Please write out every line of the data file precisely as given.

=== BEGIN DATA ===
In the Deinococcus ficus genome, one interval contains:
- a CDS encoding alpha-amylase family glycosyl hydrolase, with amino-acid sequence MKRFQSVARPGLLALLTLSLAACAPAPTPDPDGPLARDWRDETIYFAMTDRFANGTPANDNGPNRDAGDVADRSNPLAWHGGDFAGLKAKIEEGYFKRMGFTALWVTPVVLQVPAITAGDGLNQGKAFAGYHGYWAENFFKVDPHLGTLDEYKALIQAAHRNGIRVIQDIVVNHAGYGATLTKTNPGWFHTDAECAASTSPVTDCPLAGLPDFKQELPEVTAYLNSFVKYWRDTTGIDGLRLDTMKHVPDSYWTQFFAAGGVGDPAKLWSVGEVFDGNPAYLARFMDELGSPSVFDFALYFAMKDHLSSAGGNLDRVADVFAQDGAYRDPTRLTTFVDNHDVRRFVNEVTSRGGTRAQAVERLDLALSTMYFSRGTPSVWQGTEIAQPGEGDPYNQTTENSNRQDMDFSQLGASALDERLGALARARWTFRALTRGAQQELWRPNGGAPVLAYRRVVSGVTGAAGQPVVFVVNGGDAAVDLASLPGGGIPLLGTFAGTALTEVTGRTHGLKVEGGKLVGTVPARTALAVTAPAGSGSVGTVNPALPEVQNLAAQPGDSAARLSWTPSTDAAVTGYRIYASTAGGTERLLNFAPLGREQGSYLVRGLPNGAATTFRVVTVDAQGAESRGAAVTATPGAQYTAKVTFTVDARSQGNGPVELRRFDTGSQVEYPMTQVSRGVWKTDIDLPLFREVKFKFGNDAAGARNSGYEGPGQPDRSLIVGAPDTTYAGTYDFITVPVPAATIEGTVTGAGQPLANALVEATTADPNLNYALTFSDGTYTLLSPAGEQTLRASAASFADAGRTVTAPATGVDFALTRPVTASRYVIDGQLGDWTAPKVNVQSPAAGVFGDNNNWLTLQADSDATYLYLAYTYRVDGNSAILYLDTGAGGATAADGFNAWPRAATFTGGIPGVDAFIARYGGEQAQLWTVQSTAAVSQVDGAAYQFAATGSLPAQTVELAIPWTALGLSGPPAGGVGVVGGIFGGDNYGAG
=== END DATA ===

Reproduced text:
In the Deinococcus ficus genome, one interval contains:
- a CDS encoding alpha-amylase family glycosyl hydrolase, with amino-acid sequence MKRFQSVARPGLLALLTLSLAACAPAPTPDPDGPLARDWRDETIYFAMTDRFANGTPANDNGPNRDAGDVADRSNPLAWHGGDFAGLKAKIEEGYFKRMGFTALWVTPVVLQVPAITAGDGLNQGKAFAGYHGYWAENFFKVDPHLGTLDEYKALIQAAHRNGIRVIQDIVVNHAGYGATLTKTNPGWFHTDAECAASTSPVTDCPLAGLPDFKQELPEVTAYLNSFVKYWRDTTGIDGLRLDTMKHVPDSYWTQFFAAGGVGDPAKLWSVGEVFDGNPAYLARFMDELGSPSVFDFALYFAMKDHLSSAGGNLDRVADVFAQDGAYRDPTRLTTFVDNHDVRRFVNEVTSRGGTRAQAVERLDLALSTMYFSRGTPSVWQGTEIAQPGEGDPYNQTTENSNRQDMDFSQLGASALDERLGALARARWTFRALTRGAQQELWRPNGGAPVLAYRRVVSGVTGAAGQPVVFVVNGGDAAVDLASLPGGGIPLLGTFAGTALTEVTGRTHGLKVEGGKLVGTVPARTALAVTAPAGSGSVGTVNPALPEVQNLAAQPGDSAARLSWTPSTDAAVTGYRIYASTAGGTERLLNFAPLGREQGSYLVRGLPNGAATTFRVVTVDAQGAESRGAAVTATPGAQYTAKVTFTVDARSQGNGPVELRRFDTGSQVEYPMTQVSRGVWKTDIDLPLFREVKFKFGNDAAGARNSGYEGPGQPDRSLIVGAPDTTYAGTYDFITVPVPAATIEGTVTGAGQPLANALVEATTADPNLNYALTFSDGTYTLLSPAGEQTLRASAASFADAGRTVTAPATGVDFALTRPVTASRYVIDGQLGDWTAPKVNVQSPAAGVFGDNNNWLTLQADSDATYLYLAYTYRVDGNSAILYLDTGAGGATAADGFNAWPRAATFTGGIPGVDAFIARYGGEQAQLWTVQSTAAVSQVDGAAYQFAATGSLPAQTVELAIPWTALGLSGPPAGGVGVVGGIFGGDNYGAG